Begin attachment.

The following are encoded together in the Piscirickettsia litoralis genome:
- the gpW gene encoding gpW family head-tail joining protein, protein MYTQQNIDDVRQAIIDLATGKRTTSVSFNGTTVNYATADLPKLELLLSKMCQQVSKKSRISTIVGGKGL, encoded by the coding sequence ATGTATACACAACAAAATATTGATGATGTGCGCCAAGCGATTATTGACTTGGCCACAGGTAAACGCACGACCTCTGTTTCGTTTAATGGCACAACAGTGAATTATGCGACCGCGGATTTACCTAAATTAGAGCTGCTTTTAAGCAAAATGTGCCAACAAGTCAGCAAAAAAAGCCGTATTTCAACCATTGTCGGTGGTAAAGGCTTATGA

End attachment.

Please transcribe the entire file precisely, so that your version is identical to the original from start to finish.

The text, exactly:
The following are encoded together in the Piscirickettsia litoralis genome:
- the gpW gene encoding gpW family head-tail joining protein, protein MYTQQNIDDVRQAIIDLATGKRTTSVSFNGTTVNYATADLPKLELLLSKMCQQVSKKSRISTIVGGKGL, encoded by the coding sequence ATGTATACACAACAAAATATTGATGATGTGCGCCAAGCGATTATTGACTTGGCCACAGGTAAACGCACGACCTCTGTTTCGTTTAATGGCACAACAGTGAATTATGCGACCGCGGATTTACCTAAATTAGAGCTGCTTTTAAGCAAAATGTGCCAACAAGTCAGCAAAAAAAGCCGTATTTCAACCATTGTCGGTGGTAAAGGCTTATGA